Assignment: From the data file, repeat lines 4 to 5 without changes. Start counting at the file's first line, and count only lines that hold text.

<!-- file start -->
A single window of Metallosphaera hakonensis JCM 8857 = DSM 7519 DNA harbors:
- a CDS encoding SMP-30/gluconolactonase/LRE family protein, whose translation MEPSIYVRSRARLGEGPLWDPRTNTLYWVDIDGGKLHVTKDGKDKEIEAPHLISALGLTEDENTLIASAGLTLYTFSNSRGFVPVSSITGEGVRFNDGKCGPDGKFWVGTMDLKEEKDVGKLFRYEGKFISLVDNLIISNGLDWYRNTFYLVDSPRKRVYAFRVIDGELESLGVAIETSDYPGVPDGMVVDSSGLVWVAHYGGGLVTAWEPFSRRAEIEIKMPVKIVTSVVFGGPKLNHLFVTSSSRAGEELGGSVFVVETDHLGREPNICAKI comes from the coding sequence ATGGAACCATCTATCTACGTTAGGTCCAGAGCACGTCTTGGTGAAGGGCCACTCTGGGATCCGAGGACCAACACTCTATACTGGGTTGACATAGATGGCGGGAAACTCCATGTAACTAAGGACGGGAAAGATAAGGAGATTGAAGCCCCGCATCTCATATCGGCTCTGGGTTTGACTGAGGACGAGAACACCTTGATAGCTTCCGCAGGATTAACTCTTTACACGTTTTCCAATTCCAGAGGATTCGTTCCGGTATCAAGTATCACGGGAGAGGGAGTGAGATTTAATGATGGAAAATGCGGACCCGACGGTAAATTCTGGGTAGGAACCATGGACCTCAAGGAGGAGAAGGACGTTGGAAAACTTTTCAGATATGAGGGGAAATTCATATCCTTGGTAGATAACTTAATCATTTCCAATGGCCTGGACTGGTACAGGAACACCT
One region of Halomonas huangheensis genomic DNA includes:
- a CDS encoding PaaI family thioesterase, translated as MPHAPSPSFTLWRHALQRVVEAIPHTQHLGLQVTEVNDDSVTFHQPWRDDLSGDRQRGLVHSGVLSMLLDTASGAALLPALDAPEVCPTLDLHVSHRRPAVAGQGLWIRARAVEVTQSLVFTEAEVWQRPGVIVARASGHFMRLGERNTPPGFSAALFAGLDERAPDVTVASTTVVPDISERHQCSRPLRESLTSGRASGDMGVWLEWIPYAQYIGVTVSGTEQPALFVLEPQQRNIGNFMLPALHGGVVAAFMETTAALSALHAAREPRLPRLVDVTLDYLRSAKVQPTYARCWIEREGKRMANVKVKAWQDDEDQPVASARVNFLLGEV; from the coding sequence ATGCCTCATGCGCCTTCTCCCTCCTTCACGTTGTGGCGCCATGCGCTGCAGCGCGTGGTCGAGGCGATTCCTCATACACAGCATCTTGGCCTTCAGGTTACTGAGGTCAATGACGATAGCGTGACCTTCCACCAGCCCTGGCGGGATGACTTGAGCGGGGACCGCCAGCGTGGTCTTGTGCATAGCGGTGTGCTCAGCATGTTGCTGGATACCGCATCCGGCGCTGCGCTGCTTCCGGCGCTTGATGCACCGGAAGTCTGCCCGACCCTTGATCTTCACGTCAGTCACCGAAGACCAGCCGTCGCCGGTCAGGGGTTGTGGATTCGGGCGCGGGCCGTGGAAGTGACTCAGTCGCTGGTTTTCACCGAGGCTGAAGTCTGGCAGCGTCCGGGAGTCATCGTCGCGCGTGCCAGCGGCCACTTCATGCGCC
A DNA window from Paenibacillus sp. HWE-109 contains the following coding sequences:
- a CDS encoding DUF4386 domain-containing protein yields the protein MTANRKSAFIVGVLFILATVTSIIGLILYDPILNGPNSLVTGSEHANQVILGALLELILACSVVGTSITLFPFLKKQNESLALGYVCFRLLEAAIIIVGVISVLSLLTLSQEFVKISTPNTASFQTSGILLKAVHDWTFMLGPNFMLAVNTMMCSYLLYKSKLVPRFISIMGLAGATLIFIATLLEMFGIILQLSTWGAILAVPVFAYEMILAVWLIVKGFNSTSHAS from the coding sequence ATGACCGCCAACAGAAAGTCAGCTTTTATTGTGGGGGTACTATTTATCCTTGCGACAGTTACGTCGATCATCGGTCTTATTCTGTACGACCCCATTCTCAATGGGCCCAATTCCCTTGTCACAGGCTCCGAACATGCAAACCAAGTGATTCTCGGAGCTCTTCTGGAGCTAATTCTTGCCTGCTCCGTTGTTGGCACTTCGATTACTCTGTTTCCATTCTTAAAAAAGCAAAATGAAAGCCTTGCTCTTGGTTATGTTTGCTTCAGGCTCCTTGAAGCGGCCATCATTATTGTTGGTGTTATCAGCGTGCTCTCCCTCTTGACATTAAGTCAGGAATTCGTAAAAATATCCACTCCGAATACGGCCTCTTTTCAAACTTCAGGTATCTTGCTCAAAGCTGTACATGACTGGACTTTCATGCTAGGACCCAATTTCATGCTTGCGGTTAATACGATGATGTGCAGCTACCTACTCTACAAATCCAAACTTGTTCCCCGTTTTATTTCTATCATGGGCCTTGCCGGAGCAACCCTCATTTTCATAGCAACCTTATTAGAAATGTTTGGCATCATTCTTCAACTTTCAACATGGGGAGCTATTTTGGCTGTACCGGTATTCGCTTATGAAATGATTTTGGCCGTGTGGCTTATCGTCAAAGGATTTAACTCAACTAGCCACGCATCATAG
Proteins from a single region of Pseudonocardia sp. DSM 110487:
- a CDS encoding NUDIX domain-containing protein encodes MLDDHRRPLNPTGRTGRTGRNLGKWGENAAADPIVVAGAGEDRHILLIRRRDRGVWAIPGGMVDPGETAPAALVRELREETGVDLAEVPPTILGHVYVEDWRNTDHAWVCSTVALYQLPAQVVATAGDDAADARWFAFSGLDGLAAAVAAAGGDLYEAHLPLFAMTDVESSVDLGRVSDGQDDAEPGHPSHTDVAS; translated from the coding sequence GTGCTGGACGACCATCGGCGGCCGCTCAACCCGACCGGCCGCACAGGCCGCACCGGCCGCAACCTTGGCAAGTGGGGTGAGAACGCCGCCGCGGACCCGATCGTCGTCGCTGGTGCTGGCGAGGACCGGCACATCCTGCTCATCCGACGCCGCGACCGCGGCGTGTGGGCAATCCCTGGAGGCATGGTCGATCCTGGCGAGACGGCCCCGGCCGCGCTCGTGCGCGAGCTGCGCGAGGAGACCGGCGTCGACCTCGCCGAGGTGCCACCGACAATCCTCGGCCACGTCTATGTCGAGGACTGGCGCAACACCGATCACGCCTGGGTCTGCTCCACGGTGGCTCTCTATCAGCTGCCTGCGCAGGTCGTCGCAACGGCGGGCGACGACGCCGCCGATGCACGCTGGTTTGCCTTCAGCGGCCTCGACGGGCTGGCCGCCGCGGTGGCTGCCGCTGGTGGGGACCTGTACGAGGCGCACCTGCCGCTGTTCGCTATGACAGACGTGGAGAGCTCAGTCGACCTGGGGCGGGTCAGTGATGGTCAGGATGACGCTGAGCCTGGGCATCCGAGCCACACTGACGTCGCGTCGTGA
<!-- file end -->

- a CDS encoding PaaI family thioesterase, translated as MPHAPSPSFTLWRHALQRVVEAIPHTQHLGLQVTEVNDDSVTFHQPWRDDLSGDRQRGLVHSGVLSMLLDTASGAALLPALDAPEVCPTLDLHVSHRRPAVAGQGLWIRARAVEVTQSLVFTEAEVWQRPGVIVARASGHFMRLGERNTPPGFSAALFAGLDERAPDVTVASTTVVPDISERHQCSRPLRESLTSGRASGDMGVWLEWIPYAQYIGVTVSGTEQPALFVLEPQQRNIGNFMLPALHGGVVAAFMETTAALSALHAAREPRLPRLVDVTLDYLRSAKVQPTYARCWIEREGKRMANVKVKAWQDDEDQPVASARVNFLLGEV; from the coding sequence ATGCCTCATGCGCCTTCTCCCTCCTTCACGTTGTGGCGCCATGCGCTGCAGCGCGTGGTCGAGGCGATTCCTCATACACAGCATCTTGGCCTTCAGGTTACTGAGGTCAATGACGATAGCGTGACCTTCCACCAGCCCTGGCGGGATGACTTGAGCGGGGACCGCCAGCGTGGTCTTGTGCATAGCGGTGTGCTCAGCATGTTGCTGGATACCGCATCCGGCGCTGCGCTGCTTCCGGCGCTTGATGCACCGGAAGTCTGCCCGACCCTTGATCTTCACGTCAGTCACCGAAGACCAGCCGTCGCCGGTCAGGGGTTGTGGATTCGGGCGCGGGCCGTGGAAGTGACTCAGTCGCTGGTTTTCACCGAGGCTGAAGTCTGGCAGCGTCCGGGAGTCATCGTCGCGCGTGCCAGCGGCCACTTCATGCGCC
A DNA window from Paenibacillus sp. HWE-109 contains the following coding sequences: